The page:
Most of the time the enemy will never notice—in fact, I’ve recalled several instances where the enemy never noticed me despite being only a semi-competent stealth player. I’ve approached them from the side, meaning they probably have poor peripheral vision, and I’ve escaped the enemy’s attention several times by simply taking cover behind objects in the same room—the enemy being no more than 10 feet away from me. Of course this is only a problem since I often took the  (first time) Metal Gear Solid  approach to stealth—i.e., tranquilize every guard in sight. The difficulty is supposed to increase once players beat the game for the first time; the same can’t be said for AI, however.

On first play-through, and it does seem likely you can play through the game without engaging in firefights or fisticuffs, combat is likely to be inevitable despite play-styles. This is when I noticed that while navigating the world was a breeze, the same can’t be said for combat. Oftentimes when taking cover I’ll accidentally come into view to fire my weapon, and when the enemy is alerted Ben will stubbornly stick to cover. Holding the fire icon to shoot enemies felt stiff. Most of the times I was too busy wrestling with the touchscreen controls while being swarmed with enemies. I understand that Deus Ex: The Fall offers a choice between run n’ gun and stealth; still, I recommend for run n’ gun players to incorporate some stealth if only to alleviate potential control frustrations.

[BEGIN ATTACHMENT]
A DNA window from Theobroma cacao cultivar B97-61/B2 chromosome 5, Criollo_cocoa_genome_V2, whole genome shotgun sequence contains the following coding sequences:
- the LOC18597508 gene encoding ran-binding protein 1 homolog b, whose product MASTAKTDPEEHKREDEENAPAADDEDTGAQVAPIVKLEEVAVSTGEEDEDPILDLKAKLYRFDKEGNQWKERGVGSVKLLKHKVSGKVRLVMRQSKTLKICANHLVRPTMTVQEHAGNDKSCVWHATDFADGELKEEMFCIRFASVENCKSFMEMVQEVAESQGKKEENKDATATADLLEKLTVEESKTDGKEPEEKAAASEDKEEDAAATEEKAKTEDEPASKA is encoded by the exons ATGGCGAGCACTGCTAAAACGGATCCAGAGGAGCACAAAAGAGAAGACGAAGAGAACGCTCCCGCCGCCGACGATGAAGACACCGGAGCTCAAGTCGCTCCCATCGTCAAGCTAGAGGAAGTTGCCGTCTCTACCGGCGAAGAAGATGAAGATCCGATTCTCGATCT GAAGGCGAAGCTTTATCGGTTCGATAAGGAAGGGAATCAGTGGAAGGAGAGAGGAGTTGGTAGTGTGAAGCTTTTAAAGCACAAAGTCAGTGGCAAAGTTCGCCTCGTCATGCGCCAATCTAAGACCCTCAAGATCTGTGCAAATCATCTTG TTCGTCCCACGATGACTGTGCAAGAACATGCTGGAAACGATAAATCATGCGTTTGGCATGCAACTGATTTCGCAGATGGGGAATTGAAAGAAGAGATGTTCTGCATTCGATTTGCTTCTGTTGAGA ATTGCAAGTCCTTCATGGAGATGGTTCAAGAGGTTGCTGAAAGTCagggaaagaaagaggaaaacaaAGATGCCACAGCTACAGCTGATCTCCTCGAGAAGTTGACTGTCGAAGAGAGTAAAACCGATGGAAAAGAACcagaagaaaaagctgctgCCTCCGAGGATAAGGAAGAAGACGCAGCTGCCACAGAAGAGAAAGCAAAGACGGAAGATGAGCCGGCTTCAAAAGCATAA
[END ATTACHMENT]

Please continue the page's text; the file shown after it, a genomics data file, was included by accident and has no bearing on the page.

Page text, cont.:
Even though this is my first in-depth experience with the Deus Ex series, I understood instantly that it’s about player choice. Praxis points are awarded liberally, enough to build a certain class of character. I could use your persuasion skills to manipulate NPCs into giving me what I wanted without having to perform any menial tasks, or I could have completed all of the sidequests due to my poor social skills. I could have killed everyone in the game, or I could have sneaked by as a pacifist–the choice was mine.